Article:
I love Jeff Danziger (Counterpoint)‘s dream of an attorney who would come explain the news to those who sit and stare, and I particularly like that he depicts them, not as idiots or yokels, but as regular folks who simply don’t get it.
It’s easy enough to look down your nose at people who don’t understand the things you do, and, if you hold yourself up as the Exemplar of Excellence, it does make them idiots and/or yokels. Especially if you discount the things they understand that you don’t, because the things they get are not important or you would get them, too.
Which brings us to this
Juxtaposition of the Day
These are similar, but they’re not the same. Sorensen decries a lack of honest give-and-take and a reflex to hide behind defensiveness rather than to engage, and she’s not wrong, though I’d fault her slightly for making it seem one-sided. It may be hard to cover in four panels, but this is one time when a little both-sidesism can be defended.
My concern at the moment is more evident in This Modern World, where there isn’t even a hint of honest disagreement, and it fits in with a phrase being more and more frequently aimed at the MAGAts, which is “The cruelty is the point.”
I know I’ve been citing the Bulwark often, but I also have cartoonists who I think hit the target regularly, and, in a recent podcast, Tim Miller went on at some length about how LOL and “Owning the Libs” has become the point, with making any sort of intelligent political point unnecessary and irrelevant.
It’s an outgrowth, certainly, of Rush Limbaugh, for whom cruel jokes were ratings magic, but cruel humor has become a mark of wit beyond politics. When the punchline is that vulgar, sexist Bluto Blutarski becomes a US Senator, that line is drawing kinda thin.
And when it becomes clever to be crude, when it’s stupid to be “woke” to the notion of fairness and decency, when the response to cruelty is a shout of LOL-triumph, there’s no point in looking for dialogue.
Juxtaposition of the Day #2
Nor is there a need even for a fig leaf of honesty.
When the people of Martha’s Vineyard proved to be generous and welcoming, Steve Kelley insists, it meant that they were cynically engaging in some kind of performative nonsense, because we know there’s no such thing as honest charity, despite the fact that all major religions emphasize the sorts of responses those kidnapped, defrauded migrants experienced.
But to the LOL crowd, it’s not Christian/Muslim/Jewish religion in action, but a dishonest, phony act, because they can’t imagine anyone they know behaving that way except to show off.
Dunno where they got that idea.
Varvel, meanwhile, insists that, when people voluntarily — neither in custody nor as a result of having been lied to — move 34 miles from a community with limited resources to a place in the same state that has the facilities and experience to help them, they’ve been “deported.”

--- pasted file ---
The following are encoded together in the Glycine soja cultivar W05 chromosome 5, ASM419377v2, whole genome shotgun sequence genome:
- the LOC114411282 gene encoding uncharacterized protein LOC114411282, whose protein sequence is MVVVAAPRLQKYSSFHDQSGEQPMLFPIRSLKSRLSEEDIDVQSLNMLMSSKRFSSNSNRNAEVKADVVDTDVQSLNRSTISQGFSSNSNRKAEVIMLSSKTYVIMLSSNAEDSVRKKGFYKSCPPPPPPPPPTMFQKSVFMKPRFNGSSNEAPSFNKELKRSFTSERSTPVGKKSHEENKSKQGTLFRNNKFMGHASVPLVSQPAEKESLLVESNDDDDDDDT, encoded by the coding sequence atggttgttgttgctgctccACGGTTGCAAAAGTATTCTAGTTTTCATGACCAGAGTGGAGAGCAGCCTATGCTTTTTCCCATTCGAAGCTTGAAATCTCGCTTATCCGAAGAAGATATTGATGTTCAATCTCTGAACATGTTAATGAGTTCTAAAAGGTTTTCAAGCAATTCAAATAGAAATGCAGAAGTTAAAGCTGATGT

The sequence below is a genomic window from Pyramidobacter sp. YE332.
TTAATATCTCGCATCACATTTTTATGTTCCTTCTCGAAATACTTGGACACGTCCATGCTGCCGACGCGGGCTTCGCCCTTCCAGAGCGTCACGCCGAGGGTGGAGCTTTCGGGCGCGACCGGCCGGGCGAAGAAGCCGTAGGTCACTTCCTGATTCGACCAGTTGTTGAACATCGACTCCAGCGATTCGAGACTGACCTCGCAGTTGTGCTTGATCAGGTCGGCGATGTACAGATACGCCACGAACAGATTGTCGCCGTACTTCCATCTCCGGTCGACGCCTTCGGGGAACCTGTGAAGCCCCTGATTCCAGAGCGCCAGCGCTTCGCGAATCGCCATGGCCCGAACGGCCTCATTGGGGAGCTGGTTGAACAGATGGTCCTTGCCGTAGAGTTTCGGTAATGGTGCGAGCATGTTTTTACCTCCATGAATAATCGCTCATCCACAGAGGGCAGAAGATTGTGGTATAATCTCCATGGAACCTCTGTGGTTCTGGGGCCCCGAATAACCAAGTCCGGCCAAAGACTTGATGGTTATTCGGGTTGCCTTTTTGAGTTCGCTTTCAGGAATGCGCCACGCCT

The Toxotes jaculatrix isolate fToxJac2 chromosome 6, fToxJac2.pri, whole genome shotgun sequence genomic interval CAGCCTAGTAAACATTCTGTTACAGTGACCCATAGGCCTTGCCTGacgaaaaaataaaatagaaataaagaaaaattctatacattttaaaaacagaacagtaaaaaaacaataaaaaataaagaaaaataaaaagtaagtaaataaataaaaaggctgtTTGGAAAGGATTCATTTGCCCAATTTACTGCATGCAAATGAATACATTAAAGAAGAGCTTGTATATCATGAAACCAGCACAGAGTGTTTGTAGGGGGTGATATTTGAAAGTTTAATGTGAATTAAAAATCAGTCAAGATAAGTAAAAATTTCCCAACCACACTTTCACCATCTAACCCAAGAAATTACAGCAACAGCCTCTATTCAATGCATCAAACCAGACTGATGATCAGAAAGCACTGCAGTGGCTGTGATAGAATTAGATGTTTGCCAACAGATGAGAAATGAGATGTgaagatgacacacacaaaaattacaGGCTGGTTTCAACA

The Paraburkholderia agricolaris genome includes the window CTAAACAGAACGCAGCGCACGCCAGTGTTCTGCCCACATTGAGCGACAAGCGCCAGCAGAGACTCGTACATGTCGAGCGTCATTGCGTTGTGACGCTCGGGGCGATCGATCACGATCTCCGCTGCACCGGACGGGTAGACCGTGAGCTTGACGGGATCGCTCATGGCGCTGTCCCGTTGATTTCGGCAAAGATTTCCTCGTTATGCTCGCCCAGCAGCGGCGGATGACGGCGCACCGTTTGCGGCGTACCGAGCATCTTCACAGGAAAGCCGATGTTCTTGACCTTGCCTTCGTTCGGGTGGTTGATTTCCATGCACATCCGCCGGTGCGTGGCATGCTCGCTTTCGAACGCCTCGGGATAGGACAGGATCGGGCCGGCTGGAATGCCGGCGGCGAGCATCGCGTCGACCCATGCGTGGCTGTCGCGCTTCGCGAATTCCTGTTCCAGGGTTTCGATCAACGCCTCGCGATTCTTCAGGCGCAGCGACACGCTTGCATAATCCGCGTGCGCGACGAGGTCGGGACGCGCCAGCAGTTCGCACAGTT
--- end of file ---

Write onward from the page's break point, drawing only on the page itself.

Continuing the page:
To a military base, mind you. You know, where the jack-booted thugs live.
Truth has nothing to do with it. The point is to own the libs.
Though, as Kirk Walters (KFS) explains, both sides are exploiting those Venezuelans.
One side does it by lying to them, defrauding them and transporting them to places where they are not expected to get help and where their legal attempts to flee communism for a life of freedom seem likely to fail.
The other side does it by helping them and pointing out how badly they’ve been treated.
Again, it’s important to recognize that, for some people, treating others decently is simply performative “virtue signaling.”
We might pity their shriveled souls, but that would be “woke” behavior.
Can’t have that!
Seeking Solutions and Hoping Not to Find Any
I’m surprised to see Steve Breen (Creators) jump on the “It’ll never work, Lippy” anti-electric bandwagon, though perhaps he’s only trying to goad the State of California into moving faster.
However, there have been a flood of “It’ll never work, Lippy” reactions to the state’s announced determination to shift from cars powered by petroleum to those powered by electricity.
My experience is that, if you don’t set a deadline, nothing happens. We’ve talked about the environment and climate change for decades, and that’s all we done: Talk. Setting a specific date finally drives a peg in the ground and one can hope it will cause people to focus not on what probably ought to happen sometime but what definitely has to happen soon.
The other part of this is that a decade and a half is a generous time for technological development. The time between Sputnik’s launch — which certainly focused our attention — to Neil Armstrong’s stroll on the lunar surface was about a dozen years. The first cars made in America rolled out in 1893; 19 years later, you no longer had to use the hand crank to start them.
I once asked Alan Shepard if he’d had any doubts in 1961 about trusting his life to American technology. He basically shrugged it off as a dumb question and we went on to talk about other things.
It was a long time ago. I guess we’ve changed.
As it happens, this Lisa Benson (Counterpoint) cartoon reminds me of back in the days when I interviewed Shepard, because I was also writing real estate stories in those days and mortgage rates were in double-figures.
The current housing bubble is caused in large part by miniscule lending rates and, as Benson suggests, will likely burst as the Fed moves to raise rates and put the brakes on inflationary spending.
Which she seems to think will be a bad thing.
We could perhaps debate that, but, I promise you, the term “bubble” is never used by economists to describe anything good.
While, speaking of things everyone talks about and nobody does anything about, RJ Matson notes that Democrats introduced a Senate bill to eliminate anonymous political donations of $10k or more, but every Republican present voted against bringing it to the floor.
After all, the first rule of Plutocrats’ Club is: You do not debate the rules about Plutocrats’ Club.